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United States Court of Appeals,Fifth Circuit.

UNITED STATES of America, Plaintiff-Appellee, v. Mario Alberto MENDOZA-MATA, a/k/a Mario Alberto Mendoza, a/k/a Mario Mendoza, a/k/a Mario A. Mendoza, a/k/a Mario Mendoza-Mata, Defendant-Appellant.

No. 01-51147.

    Decided: February 20, 2003

Before WIENER and STEWART, Circuit Judges, and RESTANI, Judge. 1Joseph H. Gay, Jr., Asst. U.S. Atty., San Antonio, TX, Mark Randolph Stelmach, Asst. U.S. Atty., Austin, TX, for Plaintiff-Appellee. M. Carolyn Fuentes, Lucien B. Campbell, Federal Public Defender, San Antonio, TX, for Defendant-Appellant.

Mario Mendoza-Mata (“Mendoza-Mata”) appeals from the denial of his motion to withdraw his guilty plea and to dismiss the indictment entered against him for illegal reentry into the United States in violation of 8 U.S.C. § 1326.   For the following reasons we affirm.


Mendoza-Mata is a citizen of Mexico who obtained permanent resident status in the United States in 1992.   In 1994, Mendoza-Mata was convicted of cocaine possession and sentenced to six years of probation.   In January 1996, Mendoza-Mata's probation was revoked as a result of criminal charges brought against him and he was sentenced to a six year term of imprisonment.   In May 1996, while Mendoza-Mata was incarcerated, the Immigration and Naturalization Service (“INS”) commenced deportation proceedings against him under then § 241(a)(2)(B)(i) of the Immigration and Naturalization Act (“INA”) because he had been convicted of a crime related to controlled substances.

Around this time, the Antiterrorism and Effective Death Penalty Act (“AEDPA”) was enacted and identified a broad set of offenses for which convictions would preclude discretionary relief.   See AEDPA § 440(d);  110 Stat. 1214.   The Illegal Immigration Reform and Immigrant Responsibility Act (“IRRIRA”) was also enacted that year.   IIRIRA repealed § 212(c)2 of the INA and replaced it with a new section that authorizes the Attorney General to cancel removal for a narrow class of inadmissible or deportable aliens.   See IIRIRA § 304(b);  110 Stat. 3009-597.   This class of aliens does not include anyone previously convicted of an aggravated felony.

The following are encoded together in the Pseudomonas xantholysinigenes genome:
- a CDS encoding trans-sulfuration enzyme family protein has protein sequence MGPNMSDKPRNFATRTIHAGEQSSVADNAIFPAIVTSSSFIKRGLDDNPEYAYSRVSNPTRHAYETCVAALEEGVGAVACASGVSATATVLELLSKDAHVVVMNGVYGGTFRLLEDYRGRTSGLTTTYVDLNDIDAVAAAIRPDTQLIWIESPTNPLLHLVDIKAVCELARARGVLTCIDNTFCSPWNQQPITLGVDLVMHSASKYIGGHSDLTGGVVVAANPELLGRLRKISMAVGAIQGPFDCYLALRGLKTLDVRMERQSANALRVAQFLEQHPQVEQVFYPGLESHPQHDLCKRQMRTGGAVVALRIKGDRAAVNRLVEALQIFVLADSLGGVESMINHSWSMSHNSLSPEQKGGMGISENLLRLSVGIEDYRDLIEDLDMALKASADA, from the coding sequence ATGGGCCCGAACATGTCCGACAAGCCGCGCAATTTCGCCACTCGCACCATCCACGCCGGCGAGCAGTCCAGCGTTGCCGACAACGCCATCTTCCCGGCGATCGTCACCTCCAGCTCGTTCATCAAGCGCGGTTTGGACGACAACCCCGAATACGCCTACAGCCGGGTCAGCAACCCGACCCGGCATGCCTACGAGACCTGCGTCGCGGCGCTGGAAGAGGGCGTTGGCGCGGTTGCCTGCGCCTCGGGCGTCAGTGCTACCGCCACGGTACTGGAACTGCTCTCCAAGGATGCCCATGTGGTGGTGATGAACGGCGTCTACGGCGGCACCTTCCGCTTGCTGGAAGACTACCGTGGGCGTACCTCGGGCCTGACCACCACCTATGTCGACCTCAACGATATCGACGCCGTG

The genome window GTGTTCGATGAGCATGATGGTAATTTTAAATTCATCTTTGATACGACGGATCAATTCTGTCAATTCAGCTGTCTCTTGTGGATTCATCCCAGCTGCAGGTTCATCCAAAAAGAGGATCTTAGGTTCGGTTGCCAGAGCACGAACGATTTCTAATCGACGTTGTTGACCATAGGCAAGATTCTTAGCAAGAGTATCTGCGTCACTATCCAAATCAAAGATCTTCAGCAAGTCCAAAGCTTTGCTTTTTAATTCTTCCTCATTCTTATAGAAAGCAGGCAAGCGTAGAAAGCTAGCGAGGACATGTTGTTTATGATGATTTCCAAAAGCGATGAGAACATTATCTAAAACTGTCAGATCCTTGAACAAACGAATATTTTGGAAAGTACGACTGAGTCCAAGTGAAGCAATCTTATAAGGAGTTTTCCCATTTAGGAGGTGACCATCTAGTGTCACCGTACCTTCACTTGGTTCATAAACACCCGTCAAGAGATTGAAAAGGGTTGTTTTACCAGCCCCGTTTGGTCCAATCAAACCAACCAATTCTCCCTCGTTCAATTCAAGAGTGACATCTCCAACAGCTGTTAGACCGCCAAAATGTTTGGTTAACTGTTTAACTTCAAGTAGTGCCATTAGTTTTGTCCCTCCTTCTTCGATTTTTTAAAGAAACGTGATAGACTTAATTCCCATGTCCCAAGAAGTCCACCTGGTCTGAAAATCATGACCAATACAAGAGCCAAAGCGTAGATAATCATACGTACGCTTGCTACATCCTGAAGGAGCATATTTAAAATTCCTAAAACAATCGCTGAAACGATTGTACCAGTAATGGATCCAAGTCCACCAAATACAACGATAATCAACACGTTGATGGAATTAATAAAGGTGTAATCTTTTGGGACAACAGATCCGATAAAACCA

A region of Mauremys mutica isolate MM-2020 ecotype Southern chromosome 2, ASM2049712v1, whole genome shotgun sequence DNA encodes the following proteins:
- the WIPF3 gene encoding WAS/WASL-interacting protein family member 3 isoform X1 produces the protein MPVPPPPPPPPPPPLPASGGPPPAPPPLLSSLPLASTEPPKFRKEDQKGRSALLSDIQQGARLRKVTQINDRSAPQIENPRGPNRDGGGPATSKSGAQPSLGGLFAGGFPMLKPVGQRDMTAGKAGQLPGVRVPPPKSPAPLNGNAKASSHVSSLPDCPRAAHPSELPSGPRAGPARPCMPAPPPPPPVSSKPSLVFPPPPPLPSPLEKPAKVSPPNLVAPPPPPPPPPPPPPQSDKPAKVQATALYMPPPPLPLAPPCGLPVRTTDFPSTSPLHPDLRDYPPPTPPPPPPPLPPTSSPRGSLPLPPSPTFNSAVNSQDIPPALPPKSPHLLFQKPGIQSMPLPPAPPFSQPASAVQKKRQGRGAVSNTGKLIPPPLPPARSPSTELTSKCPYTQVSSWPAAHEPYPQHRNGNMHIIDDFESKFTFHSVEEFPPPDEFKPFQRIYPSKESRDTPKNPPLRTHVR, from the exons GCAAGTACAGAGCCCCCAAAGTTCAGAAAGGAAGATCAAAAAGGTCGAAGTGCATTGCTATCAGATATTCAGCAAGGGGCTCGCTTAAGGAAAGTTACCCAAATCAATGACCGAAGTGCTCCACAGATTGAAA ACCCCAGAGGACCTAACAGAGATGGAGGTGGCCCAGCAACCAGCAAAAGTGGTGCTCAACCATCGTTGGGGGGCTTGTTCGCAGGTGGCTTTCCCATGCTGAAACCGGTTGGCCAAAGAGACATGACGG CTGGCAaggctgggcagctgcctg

In May 1997, Mendoza-Mata's deportation hearing was held in Huntsville, Texas before an Immigration Judge.   At the hearing, Mendoza-Mata conceded deportability, but requested discretionary relief and cancellation of removal, based on his length of residence in the United States in conjunction with his parents' legal resident status.   The Immigration Judge held that Mendoza-Mata was ineligible for cancellation of removal and that “[he was unaware] of any discretionary consideration that might be available in [this] case.”   Thus, the Immigration Judge ordered that Mendoza-Mata be deported from the United States.   Mendoza-Mata appealed the decision to the Board of Immigration Appeals (“BIA”).   Applying AEDPA retroactively, the BIA held that Mendoza-Mata was statutorily ineligible for discretionary relief under § 212(c) because he committed an aggravated felony.   The BIA further held that Mendoza-Mata was ineligible for cancellation of removal proceedings.   Mendoza-Mata was deported in 1997.